and on Bragi’s tongue,
on the wolf’s claws,
and the eagle’s beak,
on bloody wings,
and on the bridge’s end,
on the releasing hand,
and on the healing’s track.

17. On glass and on gold,
on amulets of men,
in wine and in wort,
and in the welcome seat,
on Gúngnir’s point,
and on Grani’s breast,
on the Norn’s nail,
and the owl’s neb.

18. All were erased
that were inscribed,
and mingled with the sacred mead,
and sent on distant ways:
they are with the Æsir,
they are with the Alfar,
some with the wise Vanir,
some human beings have.

19. Those are bók-runes,
those are biarg-runes,
and all öl-(beer-) runes,
and precious megin-(power-) runes,
for those who can,
without confusion or corruption,
turn them to his welfare.
Use, if thou hast understood them,
until the powers perish.

20. Now thou shalt choose,
since a choice is offered thee,
keen armed warrior!
my speech, or silence:
think over it in thy mind.
All evils have their measure.


http://www.northvegr.org/the%20eddas/the%20poetic%20edda%20%20-%20thorpe%20translation/sigrdrifumal%20-%20the%20lay%20of%20sigrdrifa%20page%201.html

Sigurd
21. I will not flee,
though thou shouldst know me doomed.
I am not born a craven.
Thy friendly counsels all 
I will receive,
as long as life is in me.

Sigrdrifa
22. This I thee counsel first:
that towards thy kin
thou bear thee blameless.
Take not hasty vengeance,
although they raise up strife:
that, it is said, benefits the dead.

23. This I thee counsel secondly:
that no oath thou swear, 
if it be not true.
Cruel bonds
follow broken faith:
accursed is the faith-breaker.

24. This I thee counsel thirdly:
that in the assembly thou
contend not with a fool;
for an unwise man
oft utters words
worse than he knows of.

25. All is vain,
if thou holdest silence;
then wilt thou seem a craven born,
or else truly accursed.
Doubtful is a servant’s testimony,
unless a good one thou gettest.
On the next day
let his life go forth,
and so men’s lies reward.

26. This I counsel thee fourthly:
if a wicked sorceress
dwells by the way,
to go on is better
than there to lodge,
though night may overtake thee.

27. Of searching eyes
the sons of men have need,
when fiercely they have to fight:
oft pernicious women
by the way-side sit,
who swords and valour deaden.

28. This I thee counsel fifthly:
although thou see fair women
on the benches sitting,
let not their kindred’s silver
over thy sleep have power.
To kiss thee entice no woman.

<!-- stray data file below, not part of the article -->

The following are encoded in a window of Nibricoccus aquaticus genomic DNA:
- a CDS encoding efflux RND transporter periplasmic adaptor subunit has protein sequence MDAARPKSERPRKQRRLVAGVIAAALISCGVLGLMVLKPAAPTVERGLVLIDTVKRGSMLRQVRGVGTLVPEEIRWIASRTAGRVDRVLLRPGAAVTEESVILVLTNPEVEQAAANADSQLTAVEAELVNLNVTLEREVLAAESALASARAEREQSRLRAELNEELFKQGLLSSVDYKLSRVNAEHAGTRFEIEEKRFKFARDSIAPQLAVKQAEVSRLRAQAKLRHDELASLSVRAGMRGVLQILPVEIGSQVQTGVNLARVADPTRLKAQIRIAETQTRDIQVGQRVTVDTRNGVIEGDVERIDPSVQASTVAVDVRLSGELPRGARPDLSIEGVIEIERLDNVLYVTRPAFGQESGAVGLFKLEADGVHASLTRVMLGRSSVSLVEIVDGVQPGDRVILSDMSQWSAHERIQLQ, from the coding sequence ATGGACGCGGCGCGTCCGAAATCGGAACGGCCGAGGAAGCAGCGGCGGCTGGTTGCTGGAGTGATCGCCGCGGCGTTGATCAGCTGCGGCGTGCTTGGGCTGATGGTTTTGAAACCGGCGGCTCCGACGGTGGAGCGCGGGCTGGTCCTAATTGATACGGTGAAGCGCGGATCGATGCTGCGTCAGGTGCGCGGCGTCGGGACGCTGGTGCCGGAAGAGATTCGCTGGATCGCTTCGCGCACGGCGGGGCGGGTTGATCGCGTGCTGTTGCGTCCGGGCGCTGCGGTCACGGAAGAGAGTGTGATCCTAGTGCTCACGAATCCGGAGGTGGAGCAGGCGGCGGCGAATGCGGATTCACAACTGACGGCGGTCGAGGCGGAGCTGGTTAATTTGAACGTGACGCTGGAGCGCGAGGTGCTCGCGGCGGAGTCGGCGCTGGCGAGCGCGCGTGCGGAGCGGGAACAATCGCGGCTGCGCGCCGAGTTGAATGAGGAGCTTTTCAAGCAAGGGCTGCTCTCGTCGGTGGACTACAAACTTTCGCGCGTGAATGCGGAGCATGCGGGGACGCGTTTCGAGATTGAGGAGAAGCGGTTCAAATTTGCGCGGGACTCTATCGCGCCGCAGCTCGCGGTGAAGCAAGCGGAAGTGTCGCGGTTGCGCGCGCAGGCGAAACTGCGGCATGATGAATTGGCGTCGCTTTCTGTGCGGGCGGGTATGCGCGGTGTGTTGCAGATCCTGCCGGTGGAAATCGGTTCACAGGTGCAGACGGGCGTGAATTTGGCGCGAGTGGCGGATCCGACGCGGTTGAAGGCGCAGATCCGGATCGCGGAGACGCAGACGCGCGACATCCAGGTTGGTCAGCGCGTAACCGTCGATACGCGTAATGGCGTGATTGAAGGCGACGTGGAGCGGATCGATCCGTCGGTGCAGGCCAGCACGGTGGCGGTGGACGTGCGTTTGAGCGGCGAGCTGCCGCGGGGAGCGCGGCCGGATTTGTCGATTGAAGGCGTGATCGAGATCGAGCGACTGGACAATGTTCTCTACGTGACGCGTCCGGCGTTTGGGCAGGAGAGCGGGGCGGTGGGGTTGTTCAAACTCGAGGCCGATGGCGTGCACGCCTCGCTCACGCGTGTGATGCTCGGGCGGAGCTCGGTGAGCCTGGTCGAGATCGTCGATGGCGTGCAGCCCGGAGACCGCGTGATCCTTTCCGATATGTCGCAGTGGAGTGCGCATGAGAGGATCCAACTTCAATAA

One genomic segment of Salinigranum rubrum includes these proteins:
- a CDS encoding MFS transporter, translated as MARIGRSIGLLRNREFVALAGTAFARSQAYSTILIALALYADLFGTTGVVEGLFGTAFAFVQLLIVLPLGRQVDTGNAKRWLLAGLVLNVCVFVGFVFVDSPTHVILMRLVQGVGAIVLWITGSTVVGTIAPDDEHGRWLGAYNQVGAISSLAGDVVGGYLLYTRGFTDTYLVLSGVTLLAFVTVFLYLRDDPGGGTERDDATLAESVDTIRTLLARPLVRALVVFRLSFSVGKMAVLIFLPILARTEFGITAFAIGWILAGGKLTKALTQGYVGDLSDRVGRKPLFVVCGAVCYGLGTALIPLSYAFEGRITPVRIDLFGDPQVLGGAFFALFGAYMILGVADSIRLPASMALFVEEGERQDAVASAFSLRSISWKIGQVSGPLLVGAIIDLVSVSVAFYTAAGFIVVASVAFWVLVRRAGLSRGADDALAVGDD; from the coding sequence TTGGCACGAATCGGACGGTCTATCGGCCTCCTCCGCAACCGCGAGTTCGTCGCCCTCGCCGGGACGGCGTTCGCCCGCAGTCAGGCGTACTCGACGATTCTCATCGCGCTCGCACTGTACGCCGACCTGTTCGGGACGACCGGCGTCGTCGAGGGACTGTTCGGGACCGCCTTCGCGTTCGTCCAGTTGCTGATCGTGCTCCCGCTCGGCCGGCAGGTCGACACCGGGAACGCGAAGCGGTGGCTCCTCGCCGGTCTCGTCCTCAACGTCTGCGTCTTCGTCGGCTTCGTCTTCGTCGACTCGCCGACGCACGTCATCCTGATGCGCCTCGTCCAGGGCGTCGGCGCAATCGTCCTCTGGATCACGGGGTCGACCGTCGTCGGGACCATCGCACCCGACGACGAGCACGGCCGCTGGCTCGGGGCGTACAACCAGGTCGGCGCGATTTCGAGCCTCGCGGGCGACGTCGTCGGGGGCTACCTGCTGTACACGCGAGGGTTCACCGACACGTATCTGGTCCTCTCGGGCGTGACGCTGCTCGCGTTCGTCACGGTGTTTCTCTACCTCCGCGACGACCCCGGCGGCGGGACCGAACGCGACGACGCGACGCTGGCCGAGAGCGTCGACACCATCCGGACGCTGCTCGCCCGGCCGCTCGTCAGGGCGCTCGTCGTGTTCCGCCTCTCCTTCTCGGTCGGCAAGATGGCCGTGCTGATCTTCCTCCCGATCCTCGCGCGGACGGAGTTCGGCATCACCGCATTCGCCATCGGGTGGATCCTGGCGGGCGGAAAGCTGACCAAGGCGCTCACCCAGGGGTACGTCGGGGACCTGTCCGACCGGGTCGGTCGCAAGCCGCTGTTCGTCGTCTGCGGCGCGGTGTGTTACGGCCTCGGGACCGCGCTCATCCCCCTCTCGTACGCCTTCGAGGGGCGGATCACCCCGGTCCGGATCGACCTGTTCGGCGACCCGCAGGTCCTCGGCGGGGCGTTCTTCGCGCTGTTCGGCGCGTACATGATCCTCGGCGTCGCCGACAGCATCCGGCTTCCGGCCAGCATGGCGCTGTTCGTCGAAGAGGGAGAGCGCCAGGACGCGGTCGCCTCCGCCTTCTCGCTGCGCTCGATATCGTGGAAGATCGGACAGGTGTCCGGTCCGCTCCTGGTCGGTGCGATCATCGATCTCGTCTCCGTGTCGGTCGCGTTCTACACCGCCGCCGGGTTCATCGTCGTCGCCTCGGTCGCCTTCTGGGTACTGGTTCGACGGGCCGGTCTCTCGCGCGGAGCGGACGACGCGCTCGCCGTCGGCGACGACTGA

29. This I thee counsel sixthy:
although among men pass
offensive tipsy talk,
never while drunken quarrel
with men of war:
wine steals the wits of many.

30. Brawls and drink 
to many men have been
a heart-felt sorrow;
to some their death,
to some calamity:
many are the griefs of men!

31. This I thee counsel seventhly:
if thou hast disputes
with a daring man,
better it is for men
to fight than to be burnt
within their dwelling.

32. This I thee counsel eighthly:
that thou guard thee against evil,
and eschew deceit.
Entice no maiden,
nor wife of man,
nor to wantoness incite.

33. This is thee counsel ninthly:
that thou corpses bury,
wherever on the earth thou findest them,
whether from sickness they have died,
or from the sea,
or are from weapons dead.

34. Let a mound be raised
for those departed;
let their hands and head be washed,
combed, and wiped dry,
ere in the coffin they are laid:
and pray for their happy sleep.

35. This I thee counsel tenthly:
that thou never trust
a foe’s kinsman’s promises,
whose brother thou hast slain,
or sire laid low:
there is a wolf
in a young son,
though he with gold be gladdened.

36. Strifes and fierce enmities
think not to be lulled,
no more than deadly injury.
Wisdom and fame in arms
a prince not easily acquires,
who shall of men be foremost.

37. This I counsel thee eleventhly:
that thou at evil look,
what course it may take.
A long life, it seems to me 
the prince may (not) enjoy; -
fierce disputes will arise.

        Sigurd said: “A wiser mortal exists not, and I swear that I will possess thee, for thou art after my heart.” She answered: “Thee I will have before all others, though I have to choose among all men.” And this they confirmed with oaths to each other.


http://www.northvegr.org/the%20eddas/the%20poetic%20edda%20%20-%20thorpe%20translation/sigrdrifumal%20-%20the%20lay%20of%20sigrdrifa%20page%202.html